A non-iterative approach for the modelling of quasi-brittle materials
- 488 Downloads
Due to the softening behaviour of quasi-brittle materials, in particular the localisation of initially diffused cracking, convergence problems are often found using an iterative procedure, such as the Newton–Raphson method. This is why a new non-iterative procedure is adopted in this paper, which is inspired by the sequentially linear approach(SLA) (Rots et al. in Eng Fract Mech 75(3–4):590–614, 2008). However, several important differences between the present approach and the SLA are presented. In the present model, multi-linear material laws are adopted such that non-linearities occur only due to changes in loading/unloading states. An incremental solution is obtained until non-convergence occurs, upon which a secant approach is used in a corresponding step. The update of the stiffness in the secant approach is based on information obtained from the previous incremental solution. This method is applied to: (i) softening materials, within the scope of the discrete crack approach, and to (ii) hardening materials. As a consequence, conversely to the smeared crack approach adopted in the SLA, no mesh size sensitivity problems are obtained and there is no need to adjust material parameters. Several numerical examples are shown in order to illustrate the proposed formulation.
KeywordsNIEM Fracture Non-iterative procedure Sequentially linear analysis
Unable to display preview. Download preview PDF.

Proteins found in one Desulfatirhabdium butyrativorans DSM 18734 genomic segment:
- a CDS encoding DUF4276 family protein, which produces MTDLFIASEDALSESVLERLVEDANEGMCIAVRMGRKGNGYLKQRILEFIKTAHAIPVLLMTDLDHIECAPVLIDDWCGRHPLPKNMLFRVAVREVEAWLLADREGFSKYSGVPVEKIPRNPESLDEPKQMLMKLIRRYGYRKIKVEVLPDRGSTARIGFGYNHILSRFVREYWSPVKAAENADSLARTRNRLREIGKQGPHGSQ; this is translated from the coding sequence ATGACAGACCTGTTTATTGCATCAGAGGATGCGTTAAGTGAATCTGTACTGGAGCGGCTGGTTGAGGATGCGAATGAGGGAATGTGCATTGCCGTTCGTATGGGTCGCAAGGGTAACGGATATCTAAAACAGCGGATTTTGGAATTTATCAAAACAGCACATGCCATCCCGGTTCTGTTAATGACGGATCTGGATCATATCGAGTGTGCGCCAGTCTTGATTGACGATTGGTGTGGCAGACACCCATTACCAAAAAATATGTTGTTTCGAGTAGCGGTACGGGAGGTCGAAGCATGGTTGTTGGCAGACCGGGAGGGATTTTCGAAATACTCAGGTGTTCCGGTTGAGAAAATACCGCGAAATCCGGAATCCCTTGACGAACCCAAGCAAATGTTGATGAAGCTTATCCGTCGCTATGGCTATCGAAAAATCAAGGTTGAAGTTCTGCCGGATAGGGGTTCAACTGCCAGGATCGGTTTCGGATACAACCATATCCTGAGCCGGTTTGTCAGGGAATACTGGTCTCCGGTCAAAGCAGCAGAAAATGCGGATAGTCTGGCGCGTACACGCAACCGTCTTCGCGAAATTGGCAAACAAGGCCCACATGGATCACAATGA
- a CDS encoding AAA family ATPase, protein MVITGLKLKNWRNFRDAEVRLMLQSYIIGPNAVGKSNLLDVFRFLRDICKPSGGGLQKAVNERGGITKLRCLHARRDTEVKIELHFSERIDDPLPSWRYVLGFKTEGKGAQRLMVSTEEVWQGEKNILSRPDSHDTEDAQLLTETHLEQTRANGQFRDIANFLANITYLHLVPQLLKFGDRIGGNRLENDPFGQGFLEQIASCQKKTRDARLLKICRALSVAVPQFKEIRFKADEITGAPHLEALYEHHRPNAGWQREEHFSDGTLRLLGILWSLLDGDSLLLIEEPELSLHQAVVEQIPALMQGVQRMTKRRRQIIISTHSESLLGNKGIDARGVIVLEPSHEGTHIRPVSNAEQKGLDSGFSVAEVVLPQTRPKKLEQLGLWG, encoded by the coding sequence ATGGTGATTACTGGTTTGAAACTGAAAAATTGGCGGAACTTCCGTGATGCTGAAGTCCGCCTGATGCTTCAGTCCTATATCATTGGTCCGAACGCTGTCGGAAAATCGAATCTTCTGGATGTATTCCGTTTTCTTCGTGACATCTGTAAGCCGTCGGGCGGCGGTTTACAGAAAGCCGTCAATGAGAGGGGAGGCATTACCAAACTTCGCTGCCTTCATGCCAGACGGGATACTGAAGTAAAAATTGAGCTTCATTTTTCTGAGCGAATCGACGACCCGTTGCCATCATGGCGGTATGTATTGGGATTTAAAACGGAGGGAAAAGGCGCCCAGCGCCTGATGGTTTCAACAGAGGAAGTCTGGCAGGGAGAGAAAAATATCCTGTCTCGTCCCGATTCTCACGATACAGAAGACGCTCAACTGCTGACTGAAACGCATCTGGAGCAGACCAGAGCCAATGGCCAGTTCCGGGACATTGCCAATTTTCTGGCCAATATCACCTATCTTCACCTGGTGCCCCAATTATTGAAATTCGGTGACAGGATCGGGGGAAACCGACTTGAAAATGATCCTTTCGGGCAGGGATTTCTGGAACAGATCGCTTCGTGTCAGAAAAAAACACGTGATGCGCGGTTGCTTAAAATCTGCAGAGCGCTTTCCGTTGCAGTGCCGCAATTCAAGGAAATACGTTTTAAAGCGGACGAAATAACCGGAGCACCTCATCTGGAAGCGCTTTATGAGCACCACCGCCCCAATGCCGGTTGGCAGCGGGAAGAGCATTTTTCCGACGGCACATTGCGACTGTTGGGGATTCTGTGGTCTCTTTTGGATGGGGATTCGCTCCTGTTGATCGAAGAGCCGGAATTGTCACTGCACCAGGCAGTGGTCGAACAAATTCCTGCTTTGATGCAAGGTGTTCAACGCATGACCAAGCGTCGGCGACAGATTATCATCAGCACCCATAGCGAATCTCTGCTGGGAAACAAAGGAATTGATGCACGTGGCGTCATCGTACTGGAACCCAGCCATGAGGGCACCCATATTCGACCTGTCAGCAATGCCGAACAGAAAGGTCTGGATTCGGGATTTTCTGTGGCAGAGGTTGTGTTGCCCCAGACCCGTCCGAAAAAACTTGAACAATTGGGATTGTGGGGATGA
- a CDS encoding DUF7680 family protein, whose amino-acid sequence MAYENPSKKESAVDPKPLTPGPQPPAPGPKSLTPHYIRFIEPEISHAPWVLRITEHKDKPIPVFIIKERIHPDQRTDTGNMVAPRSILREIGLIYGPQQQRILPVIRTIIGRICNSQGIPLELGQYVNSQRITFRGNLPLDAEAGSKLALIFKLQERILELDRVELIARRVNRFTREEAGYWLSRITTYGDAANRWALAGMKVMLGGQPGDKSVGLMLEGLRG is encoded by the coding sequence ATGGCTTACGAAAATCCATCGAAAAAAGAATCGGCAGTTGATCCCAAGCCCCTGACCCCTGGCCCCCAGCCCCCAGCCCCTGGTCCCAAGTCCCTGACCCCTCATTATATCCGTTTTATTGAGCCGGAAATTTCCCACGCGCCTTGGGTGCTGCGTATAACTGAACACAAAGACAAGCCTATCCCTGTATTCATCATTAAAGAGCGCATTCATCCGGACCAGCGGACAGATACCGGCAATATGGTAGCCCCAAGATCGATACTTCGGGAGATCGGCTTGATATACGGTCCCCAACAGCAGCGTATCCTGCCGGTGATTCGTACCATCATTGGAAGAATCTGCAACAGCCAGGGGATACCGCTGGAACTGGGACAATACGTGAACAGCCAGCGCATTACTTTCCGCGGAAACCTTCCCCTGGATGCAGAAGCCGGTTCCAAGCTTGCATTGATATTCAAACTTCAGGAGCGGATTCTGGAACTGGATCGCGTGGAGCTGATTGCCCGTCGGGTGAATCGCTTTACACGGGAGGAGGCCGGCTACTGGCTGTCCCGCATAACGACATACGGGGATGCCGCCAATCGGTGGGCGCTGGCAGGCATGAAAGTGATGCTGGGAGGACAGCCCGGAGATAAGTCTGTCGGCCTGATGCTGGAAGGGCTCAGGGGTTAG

- Alfaiate J, Sluys LJ (2002) Analysis of a compression test on concrete using strong embedded discontinuities. In: Mang HA, Rammerstorfer FG, Eberhardsteiner J (eds) WCCM V, fifth world congress on computational mechanics. Wien, AustriaGoogle Scholar
- Billington SL (2009) Nonlinear and sequentially linear analysis of tensile strain hardening cement-based composite beams in flexure. In: Hendriks M, Billington SL (eds) Computational modeling workshop on concrete, masonry and on fiber-reinforced composites, pp 7–10, Delf, The NetherlandsGoogle Scholar
- Burns NH, Seiss CP (1962) Load-deformation characteristics of beam-column connections in reinforced concrete. Report technical report, Engineering Studies SRS 234. Department of Civil Engineering, University of California, BerkeleyGoogle Scholar
- CEB: (1991) CEB-FIP Model Code 1990. Thomas Telford, LondonGoogle Scholar
- Crisfield MA (1984) Difficulties with current numerical models for reinforced-concrete and some tentative solutions. Comput Aided Anal Des Concr Struct (1):331–358Google Scholar
- Gago A, Milosevic J, Lopes M, Bento R (2011, submitted) Shear strength of rubble stone masonry walls. Bull Earthq EngGoogle Scholar
- Graça-e-Costa R (2005) Modelação de vigas de betão armado reforçadas com chapas metálicas. MSc thesis, Instituto Superior Técnico, Universidade Técnica de Lisboa, PortugalGoogle Scholar
- Lowes LN (1999) Finite element modeling of reinforced concrete beam-column bridge connections. PhD thesis, University of California, BerkeleyGoogle Scholar
- Milosevic J, Bento R, Gago A, Lopes M (2010) Seismic vulnerability of old masonry buildings—SEVERES project. Report 1. Instituto Superior Técnico, Lisbon. www.severes.org
- Rots JG (2001) The role of structural modelling in preserving Amsterdam architectural city heritage. In: Lourenço PB, Roca P (eds) Historical constructions. Guimarães, Portugal, pp 685–696Google Scholar
- Schlangen E (1993) Experimental and numerical analysis of fracture process in concrete. PhD thesis, Delft University of Technology, The NetherlandsGoogle Scholar